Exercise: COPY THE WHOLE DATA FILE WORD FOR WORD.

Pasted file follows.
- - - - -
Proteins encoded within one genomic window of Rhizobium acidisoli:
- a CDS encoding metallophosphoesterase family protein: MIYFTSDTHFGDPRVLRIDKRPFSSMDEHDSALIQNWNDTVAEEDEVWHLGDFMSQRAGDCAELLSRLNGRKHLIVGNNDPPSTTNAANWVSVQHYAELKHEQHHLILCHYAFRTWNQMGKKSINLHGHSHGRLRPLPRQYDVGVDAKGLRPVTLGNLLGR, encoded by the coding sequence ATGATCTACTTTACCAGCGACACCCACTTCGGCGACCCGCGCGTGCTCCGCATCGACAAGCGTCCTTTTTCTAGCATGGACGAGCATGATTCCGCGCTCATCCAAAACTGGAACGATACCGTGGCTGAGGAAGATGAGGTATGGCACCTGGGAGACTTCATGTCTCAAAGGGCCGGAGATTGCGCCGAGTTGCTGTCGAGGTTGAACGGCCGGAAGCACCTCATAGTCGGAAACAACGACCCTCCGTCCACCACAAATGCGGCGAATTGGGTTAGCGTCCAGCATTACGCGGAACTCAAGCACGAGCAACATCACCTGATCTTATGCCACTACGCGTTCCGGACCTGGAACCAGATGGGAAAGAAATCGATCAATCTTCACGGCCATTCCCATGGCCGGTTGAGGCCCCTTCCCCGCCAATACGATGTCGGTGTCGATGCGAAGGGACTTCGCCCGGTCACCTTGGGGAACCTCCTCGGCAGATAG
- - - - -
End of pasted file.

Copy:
Proteins encoded within one genomic window of Rhizobium acidisoli:
- a CDS encoding metallophosphoesterase family protein: MIYFTSDTHFGDPRVLRIDKRPFSSMDEHDSALIQNWNDTVAEEDEVWHLGDFMSQRAGDCAELLSRLNGRKHLIVGNNDPPSTTNAANWVSVQHYAELKHEQHHLILCHYAFRTWNQMGKKSINLHGHSHGRLRPLPRQYDVGVDAKGLRPVTLGNLLGR, encoded by the coding sequence ATGATCTACTTTACCAGCGACACCCACTTCGGCGACCCGCGCGTGCTCCGCATCGACAAGCGTCCTTTTTCTAGCATGGACGAGCATGATTCCGCGCTCATCCAAAACTGGAACGATACCGTGGCTGAGGAAGATGAGGTATGGCACCTGGGAGACTTCATGTCTCAAAGGGCCGGAGATTGCGCCGAGTTGCTGTCGAGGTTGAACGGCCGGAAGCACCTCATAGTCGGAAACAACGACCCTCCGTCCACCACAAATGCGGCGAATTGGGTTAGCGTCCAGCATTACGCGGAACTCAAGCACGAGCAACATCACCTGATCTTATGCCACTACGCGTTCCGGACCTGGAACCAGATGGGAAAGAAATCGATCAATCTTCACGGCCATTCCCATGGCCGGTTGAGGCCCCTTCCCCGCCAATACGATGTCGGTGTCGATGCGAAGGGACTTCGCCCGGTCACCTTGGGGAACCTCCTCGGCAGATAG